In an attempt to “cleanse” the internet, the Chinese Communist Party has long sought to strengthen its grip on what it describes as information pollution and “electronic opium.” Chinese internet users are online for about three hours a day, and over half of that time is spent on a mobile device. They browse and watch online videos, abandoning TV screens in favor of more nomadic options.
The Chinese have outclassed the Americans when it comes to AI. AI thrives when data is collected in massive quantities, and China has huge amounts of homogenized data that enables it to outstrip the U.S. The country’s “social credit” system, which awards every citizen a certain number of points, will enable it to extract vast amounts of data when it comes into force in 2020.
Two modes of plundering data are thus going head-to-head: GAFAM pilfers our data on the one hand, while the Chinese government pilfers its own citizens’ data on the other. The Chinese have the data, but the Americans have the algorithms, which is why it is so crucial to the Chinese that they manage to plunder the latter or attract the very best engineers. Competition here is fierce and has left behind India, which is only responsible for developing existing programs.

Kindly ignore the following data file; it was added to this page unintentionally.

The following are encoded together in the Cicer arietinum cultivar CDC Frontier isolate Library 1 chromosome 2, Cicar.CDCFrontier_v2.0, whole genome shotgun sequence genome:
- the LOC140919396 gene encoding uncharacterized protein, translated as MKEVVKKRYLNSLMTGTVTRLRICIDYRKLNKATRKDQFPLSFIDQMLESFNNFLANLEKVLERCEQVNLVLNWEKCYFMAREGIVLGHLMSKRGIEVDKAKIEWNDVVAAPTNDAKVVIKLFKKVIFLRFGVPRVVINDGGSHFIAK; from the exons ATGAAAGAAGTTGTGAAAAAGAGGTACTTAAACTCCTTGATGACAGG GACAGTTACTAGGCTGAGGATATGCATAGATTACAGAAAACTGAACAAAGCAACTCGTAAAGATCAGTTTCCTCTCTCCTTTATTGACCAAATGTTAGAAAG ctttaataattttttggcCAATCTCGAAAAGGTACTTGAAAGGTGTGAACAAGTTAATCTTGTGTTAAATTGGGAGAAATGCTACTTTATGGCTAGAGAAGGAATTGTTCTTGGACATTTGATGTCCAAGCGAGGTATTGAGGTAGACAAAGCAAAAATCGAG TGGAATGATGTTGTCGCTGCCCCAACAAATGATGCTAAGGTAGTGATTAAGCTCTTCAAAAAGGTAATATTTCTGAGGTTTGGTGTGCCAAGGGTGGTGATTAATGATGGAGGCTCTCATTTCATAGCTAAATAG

In order to maintain its digital independence, China restricts how its rare metals are exported and used, as these will go on to be used in the mobile phone manufacturing process. For Guillaume Pitron, the battle for rare metals is the hidden side of the digital revolution. Tensions will become particularly high in territories targeted by cyber-colonists.
Major Powers Competing to Digitally Colonize Africa
If the digital colonization process were modeled on an algorithm, it would include the following steps. First, it would facilitate a cyberattack on the target state’s communications and present itself as its savior. Next, it would connect the country to the internet, secure its strategic networks, and capture local cyber elites by rolling out a master’s degree program in digitalization. It would then pillage its data, take over the consumer market, and, finally, engage in online electoral marketing to maintain its grip on its conquered market.
Connectivity is growing rapidly in Africa. In 2018 alone, 35.2% of Africans were using the internet, compared with 16% in 2012. China has taken a very original stance towards Africa. First of all, Chinese businesses have provided the continent with technological tools at very competitive prices. For instance, Shenzhen-based electronics manufacturer Huawei has been operating in Africa since 1999. In 2013, it partnered up with Microsoft to conquer the African smartphone market and is now outperforming the Californian giant in this sector in Africa. Huawei’s ambition is now to sell premium telephones to an African middle class looking for enhanced services. There are, however, significant differences between countries, from North Africa to the Sahel region.